Jose Cobles (1923-2020) whose nickname was Puerto Plata, came of age musically during the political reign of Rafael Trujillo, a dictator who ruled the Dominican Republic from 1930-1960. Trujillo imposed severe restriction on musicians. Nonetheless Cobles formed El Trio Primavera which was later known as Conjunto Puerto Plata. Since they couldn’t perform in prestigious venues or even on the radio, they performed at the cabret dance halls of Santiago’s red light districts. Their music was popular and very romantic, lyrical and playful. The performances here fuse the older style with newer touches. AArbor
Ambient electronic project of Vancouver Canadian, Scott Morgan. He chose the name Loscil from the ‘looping oscillator’ function in Csound (some computer language programming thing). This is a release from 2011, looks like originally on Glacial Movements, but re-released on Kranky. Gorgeous, lush tones, drift and wave like soft fluffy clouds after a winter storm. Rays of light bursting through. Mellow, relaxing, and dreamy. Planetarium vibes.
I read that this music is Russian experimental folk. The first track starts and ends with what may be field sounds, and they bookend a repetitive theme that is not unpleasant. The second track is a soothing and folkloric-feeling palate cleanser, while the third track is an uplifting hazy-vocal surf-reminiscent outing. Tracks 4 and 5 are definitely folksy, and Track 6 is upbeat strumming. Tracks 7-9 are the noise tracks, while 10 is a field sounds collage. Track 11 gets back to a more melodic sound (sort of like the soundtrack to a spy movie), while 13 and 14 bring back the pleasant haze, and the final long track is a long reverie appropriate to its name, Cannabis.
A beautiful collection of instrumental music from the Andes. You’ll hear the zampona or siku, a traditional Andean panpipe, other flutes like the quena and stringed instruments like the charango a kind of lute and guitars. Most of these tracks are dances: the cueca, huayno, trote and morenada. AArbor
Eli Newberger is a pediatrician and a musician whose undergrad studies were at Juilliard. In 1999 he wrote a book called The Men They Will Become and was inspired to get his Dixieland outfit together to record a companion album to the book looking at issues in the book with a musical lens. This could be a trite rehash of well-known old tunes, but it isn’t – there are some absolute treasures here. The 3 musicians (tuba, piano, clarinet and voice) recreate these tunes with love, expertise and a slight edge which make them well worth playing. (love the tuba!) Tracks 5 and 20 are instrumentals. AArbor
Released 1999, Morkos Ensemble is a small group feat. vocalist, zither, violin, tambourine, and oud. The instrumentalists often double as chanters, following the vocalist. 17 tunes in all, 14 <3min.
Tracing roots in the music of the Arabo-Andalusian empire, Muwashshah (MYU-wuh-shuh ) refers to both a classical Arabic poetic form, and the music which takes it for lyrics.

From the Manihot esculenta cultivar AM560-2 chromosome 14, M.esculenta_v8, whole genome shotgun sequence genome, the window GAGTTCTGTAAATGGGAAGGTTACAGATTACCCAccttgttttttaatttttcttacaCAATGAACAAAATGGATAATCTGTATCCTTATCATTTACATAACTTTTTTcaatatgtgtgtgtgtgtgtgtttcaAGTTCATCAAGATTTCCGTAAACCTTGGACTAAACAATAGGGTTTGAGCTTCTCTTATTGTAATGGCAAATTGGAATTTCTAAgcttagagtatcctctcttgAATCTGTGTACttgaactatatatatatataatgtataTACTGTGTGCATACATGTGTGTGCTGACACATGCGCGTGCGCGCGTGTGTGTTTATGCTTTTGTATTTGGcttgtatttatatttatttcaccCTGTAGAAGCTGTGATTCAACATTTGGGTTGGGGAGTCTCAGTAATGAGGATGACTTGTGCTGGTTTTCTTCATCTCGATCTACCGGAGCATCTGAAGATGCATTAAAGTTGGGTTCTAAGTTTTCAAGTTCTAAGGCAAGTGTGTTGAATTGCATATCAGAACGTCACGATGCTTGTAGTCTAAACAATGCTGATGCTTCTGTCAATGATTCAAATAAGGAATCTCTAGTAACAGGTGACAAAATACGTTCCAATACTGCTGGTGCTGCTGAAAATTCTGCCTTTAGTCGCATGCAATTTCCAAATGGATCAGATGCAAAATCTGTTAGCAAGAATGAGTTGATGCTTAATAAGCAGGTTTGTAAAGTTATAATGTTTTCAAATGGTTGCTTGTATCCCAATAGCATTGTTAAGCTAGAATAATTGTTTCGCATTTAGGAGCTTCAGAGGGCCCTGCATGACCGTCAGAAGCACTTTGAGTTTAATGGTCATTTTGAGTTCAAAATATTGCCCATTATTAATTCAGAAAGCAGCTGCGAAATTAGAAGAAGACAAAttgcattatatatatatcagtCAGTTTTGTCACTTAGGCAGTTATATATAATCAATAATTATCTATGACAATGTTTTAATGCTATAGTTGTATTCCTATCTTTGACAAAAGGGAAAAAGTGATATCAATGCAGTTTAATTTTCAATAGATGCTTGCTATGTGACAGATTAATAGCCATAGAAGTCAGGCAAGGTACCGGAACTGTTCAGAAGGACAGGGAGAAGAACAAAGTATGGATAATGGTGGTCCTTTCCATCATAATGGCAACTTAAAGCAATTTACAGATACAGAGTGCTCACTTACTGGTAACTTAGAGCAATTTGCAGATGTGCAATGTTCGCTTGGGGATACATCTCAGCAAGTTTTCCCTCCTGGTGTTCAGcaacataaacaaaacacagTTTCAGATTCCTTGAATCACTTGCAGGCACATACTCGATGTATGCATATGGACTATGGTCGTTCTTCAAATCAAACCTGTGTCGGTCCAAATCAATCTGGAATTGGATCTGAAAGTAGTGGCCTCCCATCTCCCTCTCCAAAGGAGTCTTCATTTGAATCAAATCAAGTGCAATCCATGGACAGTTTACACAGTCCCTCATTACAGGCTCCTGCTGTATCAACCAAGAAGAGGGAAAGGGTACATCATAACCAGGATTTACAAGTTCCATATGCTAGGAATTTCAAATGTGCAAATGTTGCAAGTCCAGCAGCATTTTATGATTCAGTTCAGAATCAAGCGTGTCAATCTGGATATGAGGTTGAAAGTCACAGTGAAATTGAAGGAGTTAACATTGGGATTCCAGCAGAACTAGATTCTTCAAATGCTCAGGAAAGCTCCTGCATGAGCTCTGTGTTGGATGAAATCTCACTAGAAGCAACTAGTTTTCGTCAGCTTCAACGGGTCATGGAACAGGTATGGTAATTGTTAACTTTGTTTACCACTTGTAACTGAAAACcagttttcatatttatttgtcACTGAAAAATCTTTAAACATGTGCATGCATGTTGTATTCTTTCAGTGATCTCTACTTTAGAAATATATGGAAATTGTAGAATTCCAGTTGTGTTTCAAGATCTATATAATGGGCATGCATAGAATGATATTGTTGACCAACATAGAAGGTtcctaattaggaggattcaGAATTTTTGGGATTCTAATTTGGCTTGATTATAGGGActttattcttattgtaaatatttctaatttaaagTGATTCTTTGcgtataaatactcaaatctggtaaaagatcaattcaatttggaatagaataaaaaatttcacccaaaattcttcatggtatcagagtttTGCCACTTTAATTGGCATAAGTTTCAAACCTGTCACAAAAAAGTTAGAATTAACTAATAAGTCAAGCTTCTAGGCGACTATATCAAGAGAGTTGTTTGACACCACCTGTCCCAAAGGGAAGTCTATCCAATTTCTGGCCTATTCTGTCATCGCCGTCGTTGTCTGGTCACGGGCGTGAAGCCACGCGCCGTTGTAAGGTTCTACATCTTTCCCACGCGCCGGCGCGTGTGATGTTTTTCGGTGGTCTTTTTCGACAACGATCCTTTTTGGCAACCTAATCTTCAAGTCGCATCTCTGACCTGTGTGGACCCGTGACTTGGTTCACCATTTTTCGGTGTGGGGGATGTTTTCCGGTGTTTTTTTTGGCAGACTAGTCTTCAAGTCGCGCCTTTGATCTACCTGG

Incipient sounds- after the Moors were expelled from Spain, their musical influence dispersed across the Greater Mahgreb region (western part of the Arab world, or northwest Africa- Algeria, Libya, Tunisia, Morocco).
Armenian Choral Works, recorded in Shushi, Aug-Sep 2004. Armenian Chant is one of the oldest branches of Christian culture, introduced after the Christianization of Armenia in 301 AD. The music goes back further, composed in an indigenous notation called khaz. Recorded in the disputed territory of Nagorno-Karabakh, these were composed between the 10th and 20th century. Mostly short: 20 of 27 don’t crack 3:00.
Pantha Du Prince is Hendrik Weber, a Dj and producer from Germany. This Bliss is his second release from 2007. There are no vocals and unlike his first release Diamond Daze, there are no guitars. The sound palette is entirely electronic: there are soft Detroit synths, swelling strings, and washes of chimes not distant from the post-rave ambient music made by the likes of The Orb. Throughout, from the photos in the booklet to the track titles and the sounds themselves is the contrast between nature and machine, the natural and the manmade. AArbor
Rei Harakami only lived about 40 years but his 4 solo releases showcase his talent well. This is his second release from 1999 in contrast to the gentle techno of Unrest his first album, here there are no vestiges of techno. It’s diverse tones and rhythmic patterns alongside sound processing along with 2 fine remixes. A great talent who departed too young. Arbor
awash in confusion
anxiety-ridden space flight
tunnel vision gasping for air
godzilla licking a sandpaper-dipper brillo pad
skronk ‘n’ roll
improvised harsh noise electronix and jazz improv from Ted Moore & friends…